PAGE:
Ryanair to close more bases as Boeing 737 MAX irritation grows

Stefano Garau, shutterstock.com

Ryanair Group has confirmed that it will receive only 10 Boeing 737 MAX aircraft in 2020. Due to the drawback, it now expects to carry 1 million fewer passengers than previously planned in summer 2020 and is closing several bases.

Ryanair to close Nuremberg, Stockholm Skavsta bases

Ryanair will close at least two more bases, namely Nuremberg and Stockholm Skavsta, as it is  “revising” the summer 2020 schedule and growth projections, the company disclosed in a statement for investors on December 4, 2019. 

Ryanair has two aircraft stationed in Nuremberg and four in Stockholm Skavsta. The bases will be closed in March 2020. 

Some other bases will also be affected but the carrier currently does not reveal which ones in particular. “We also expect to cut summer capacity in a number of other existing bases, and we are currently in discussions with our people, our unions, and our affected airports to finalise these minor reductions,” the disclosure reads.

Ryanair expects only 10 Boeing 737 MAX 8s in 2020

The decision is directly based on Boeing 737 MAX delivery problems. “We regret these two further base closures and minor capacity cuts at other bases which are solely due to further delivery delays to our Boeing MAX aircraft,” said Eddie Wilson Ryanair DAC CEO according to the statement. “We are continuing to work with Boeing, our people, our unions and our affected airports to minimise these capacity cuts and job losses.”

In late November 2019 news emerged that Ryanair would only receive 10 Boeing 737 MAXs in 2020 instead of the 20 expected. They also indicated that delays might be related to a newly discovered design issue with the over-wing exit on the airline’s modified MAX 8 model, but the information remains unconfirmed at the time. The planes are expected to arrive no earlier than May 2020, as the type remains globally grounded. 

Boeing 737 aircraft makes up the vast majority of Ryanair’s 475 aircraft fleet, with the only exception being the 23 Airbus A320s operated by Lauda Motion. Since 2014, the Irish low-cost carrier has a firm order for 135 newer version 737s ‒ the MAX ‒ due to replace some of the oldest 737-800s. The company has high hopes for the new planes: they are to fit 4% more seats,  be 16% more fuel-efficient and in general, “deliver significant unit cost savings for the next 5 years”. So when the MAX got grounded in March 2019, the operator was exposed to increasingly piling up roadblocks. And Ryanair, being Ryanair, has been vocal about them.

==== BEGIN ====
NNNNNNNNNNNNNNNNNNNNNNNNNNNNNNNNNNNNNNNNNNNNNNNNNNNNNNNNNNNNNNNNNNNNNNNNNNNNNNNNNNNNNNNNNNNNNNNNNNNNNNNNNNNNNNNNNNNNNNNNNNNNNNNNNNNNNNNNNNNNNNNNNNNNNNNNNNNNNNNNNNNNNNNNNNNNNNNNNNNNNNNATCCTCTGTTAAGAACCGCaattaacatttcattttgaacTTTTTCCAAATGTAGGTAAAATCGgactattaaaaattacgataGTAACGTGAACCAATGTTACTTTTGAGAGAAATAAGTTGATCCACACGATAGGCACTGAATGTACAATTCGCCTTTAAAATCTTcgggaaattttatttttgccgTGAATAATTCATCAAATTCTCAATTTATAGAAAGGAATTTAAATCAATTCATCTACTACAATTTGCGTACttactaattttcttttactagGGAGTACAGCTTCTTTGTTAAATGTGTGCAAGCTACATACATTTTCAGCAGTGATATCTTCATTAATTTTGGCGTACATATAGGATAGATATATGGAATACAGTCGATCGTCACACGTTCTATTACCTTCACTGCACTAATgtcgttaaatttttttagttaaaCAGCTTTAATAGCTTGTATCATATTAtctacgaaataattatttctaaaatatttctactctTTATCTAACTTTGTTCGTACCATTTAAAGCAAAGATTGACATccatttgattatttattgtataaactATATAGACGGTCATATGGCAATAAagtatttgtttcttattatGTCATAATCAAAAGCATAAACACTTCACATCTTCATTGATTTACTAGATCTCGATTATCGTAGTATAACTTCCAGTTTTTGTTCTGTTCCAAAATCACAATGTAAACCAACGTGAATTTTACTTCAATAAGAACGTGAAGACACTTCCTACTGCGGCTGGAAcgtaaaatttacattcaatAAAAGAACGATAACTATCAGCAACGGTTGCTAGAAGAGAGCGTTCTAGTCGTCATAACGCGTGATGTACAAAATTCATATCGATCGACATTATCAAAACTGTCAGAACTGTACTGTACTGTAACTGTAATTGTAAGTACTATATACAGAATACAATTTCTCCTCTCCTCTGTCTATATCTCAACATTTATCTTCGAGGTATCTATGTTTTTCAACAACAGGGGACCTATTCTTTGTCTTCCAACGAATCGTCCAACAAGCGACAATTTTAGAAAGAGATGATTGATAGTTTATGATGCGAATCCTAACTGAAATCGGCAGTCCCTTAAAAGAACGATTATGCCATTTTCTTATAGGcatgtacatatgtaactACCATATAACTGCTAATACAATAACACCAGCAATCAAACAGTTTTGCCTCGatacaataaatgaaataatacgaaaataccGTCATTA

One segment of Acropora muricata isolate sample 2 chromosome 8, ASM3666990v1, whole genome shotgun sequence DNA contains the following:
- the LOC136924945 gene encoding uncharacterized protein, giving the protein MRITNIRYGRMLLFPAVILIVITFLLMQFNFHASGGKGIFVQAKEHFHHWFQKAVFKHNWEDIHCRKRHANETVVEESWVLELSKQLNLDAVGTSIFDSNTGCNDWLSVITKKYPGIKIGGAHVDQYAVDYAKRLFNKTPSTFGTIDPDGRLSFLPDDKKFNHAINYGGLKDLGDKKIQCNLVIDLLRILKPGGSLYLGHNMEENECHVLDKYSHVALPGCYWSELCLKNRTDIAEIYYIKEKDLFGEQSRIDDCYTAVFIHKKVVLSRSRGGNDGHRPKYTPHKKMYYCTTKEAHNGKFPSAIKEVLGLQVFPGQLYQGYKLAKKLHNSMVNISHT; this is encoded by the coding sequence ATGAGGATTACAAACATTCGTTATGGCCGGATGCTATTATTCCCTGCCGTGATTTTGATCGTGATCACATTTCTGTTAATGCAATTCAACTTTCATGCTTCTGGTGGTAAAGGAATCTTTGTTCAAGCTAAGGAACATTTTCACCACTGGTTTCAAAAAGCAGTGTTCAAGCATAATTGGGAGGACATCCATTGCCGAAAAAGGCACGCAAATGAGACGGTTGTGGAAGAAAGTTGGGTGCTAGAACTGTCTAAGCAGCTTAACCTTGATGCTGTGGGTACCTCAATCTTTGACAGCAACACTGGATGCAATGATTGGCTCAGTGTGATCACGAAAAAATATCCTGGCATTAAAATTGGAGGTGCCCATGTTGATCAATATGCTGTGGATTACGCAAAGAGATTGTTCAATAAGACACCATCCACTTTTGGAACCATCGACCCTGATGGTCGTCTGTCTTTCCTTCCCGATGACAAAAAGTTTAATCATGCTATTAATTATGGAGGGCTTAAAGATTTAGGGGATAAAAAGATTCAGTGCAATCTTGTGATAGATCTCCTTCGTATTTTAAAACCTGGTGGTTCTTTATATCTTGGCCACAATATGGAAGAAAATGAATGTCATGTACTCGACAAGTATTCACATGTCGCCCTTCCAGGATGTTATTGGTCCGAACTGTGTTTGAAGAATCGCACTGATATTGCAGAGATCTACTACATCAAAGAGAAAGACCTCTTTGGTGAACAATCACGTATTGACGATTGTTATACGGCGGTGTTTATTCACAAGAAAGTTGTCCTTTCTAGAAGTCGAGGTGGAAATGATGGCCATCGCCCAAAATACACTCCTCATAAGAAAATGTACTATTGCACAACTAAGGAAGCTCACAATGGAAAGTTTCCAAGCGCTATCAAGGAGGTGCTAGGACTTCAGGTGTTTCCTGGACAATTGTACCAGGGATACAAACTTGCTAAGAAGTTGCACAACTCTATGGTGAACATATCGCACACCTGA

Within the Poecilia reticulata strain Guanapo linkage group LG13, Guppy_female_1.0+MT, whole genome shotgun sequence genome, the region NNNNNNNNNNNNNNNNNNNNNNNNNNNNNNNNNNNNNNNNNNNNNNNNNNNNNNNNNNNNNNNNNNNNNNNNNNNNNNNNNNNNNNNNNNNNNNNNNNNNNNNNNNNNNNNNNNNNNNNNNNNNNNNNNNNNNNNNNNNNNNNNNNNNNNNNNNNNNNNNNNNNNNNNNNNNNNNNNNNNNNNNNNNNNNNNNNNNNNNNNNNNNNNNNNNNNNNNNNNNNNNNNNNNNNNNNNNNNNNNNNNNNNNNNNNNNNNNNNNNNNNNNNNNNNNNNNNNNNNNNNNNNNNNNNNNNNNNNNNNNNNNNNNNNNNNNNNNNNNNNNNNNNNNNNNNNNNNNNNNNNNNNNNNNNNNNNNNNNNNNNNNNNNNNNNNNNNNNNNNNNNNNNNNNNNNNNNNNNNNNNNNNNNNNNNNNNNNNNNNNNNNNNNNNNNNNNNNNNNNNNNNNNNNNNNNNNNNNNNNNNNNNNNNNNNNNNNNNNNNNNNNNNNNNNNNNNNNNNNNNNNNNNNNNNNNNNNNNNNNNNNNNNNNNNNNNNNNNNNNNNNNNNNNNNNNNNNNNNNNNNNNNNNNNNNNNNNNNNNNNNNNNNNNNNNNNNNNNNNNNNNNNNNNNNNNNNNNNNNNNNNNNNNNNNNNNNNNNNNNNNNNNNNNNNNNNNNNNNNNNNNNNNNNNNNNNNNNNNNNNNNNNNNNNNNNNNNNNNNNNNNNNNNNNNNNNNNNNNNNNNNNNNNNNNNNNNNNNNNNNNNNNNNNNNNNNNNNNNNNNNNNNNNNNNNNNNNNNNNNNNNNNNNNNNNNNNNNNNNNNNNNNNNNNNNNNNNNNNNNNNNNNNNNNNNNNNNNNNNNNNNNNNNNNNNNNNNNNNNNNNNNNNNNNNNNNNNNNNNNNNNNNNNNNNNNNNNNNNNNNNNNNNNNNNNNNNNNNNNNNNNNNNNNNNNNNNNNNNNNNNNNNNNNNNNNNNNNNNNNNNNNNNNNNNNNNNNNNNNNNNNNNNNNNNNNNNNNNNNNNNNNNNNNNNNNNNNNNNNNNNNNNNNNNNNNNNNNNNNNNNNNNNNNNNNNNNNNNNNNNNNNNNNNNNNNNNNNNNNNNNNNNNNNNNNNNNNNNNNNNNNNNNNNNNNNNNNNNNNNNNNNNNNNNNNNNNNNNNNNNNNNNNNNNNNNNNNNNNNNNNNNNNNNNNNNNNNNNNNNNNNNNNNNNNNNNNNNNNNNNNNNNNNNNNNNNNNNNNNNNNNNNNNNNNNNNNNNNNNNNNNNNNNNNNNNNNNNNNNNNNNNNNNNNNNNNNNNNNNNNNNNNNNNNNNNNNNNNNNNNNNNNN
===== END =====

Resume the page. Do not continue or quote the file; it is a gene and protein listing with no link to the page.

Initially, it was expecting the first deliveries to arrive in the second quarter of 2019, but the schedule has been postponed several times. In its 2019 half year results, the airline stated it expected the deliveries of the MAX in March-April 2020 at the earliest, but admitted that “the risk of further delay is rising”. At the time, Ryanair was prepared to induct 20 MAX planes (from the previous, gradually reduced, figure of 58) before the peak 2020 summer season.

In July 2019, the airline pointed finger at the MAX issue when it announced base closures for the winter season. “As announced on July 16, 2019, due to the late delivery of up to 30 Boeing MAX aircraft this winter a number of Ryanair bases will be cut or closed this winter. Ryanair did not specify which bases are going to be closed at the time. 

In August 2019, the Irish low-cost carrier revealed plans to fire 900 employees. The same argument was used to explain the motive for the move: Ryanair was already expecting to receive a lower number of planes for summer 2020. At the time, it expected 30 aircraft to arrive. Terminations were to be carried out in three rounds: in September 2019, October 2019, and “again after Christmas”.

Boeing is currently working on fixing the MAX software and getting the plane re-certified, following two deadly crashes in November 2018 and March 2019, that together claimed 345 lives. A malfunction of the MCAS software system, which is installed on the planes, was pin-pointed among the main reasons for both accidents. 


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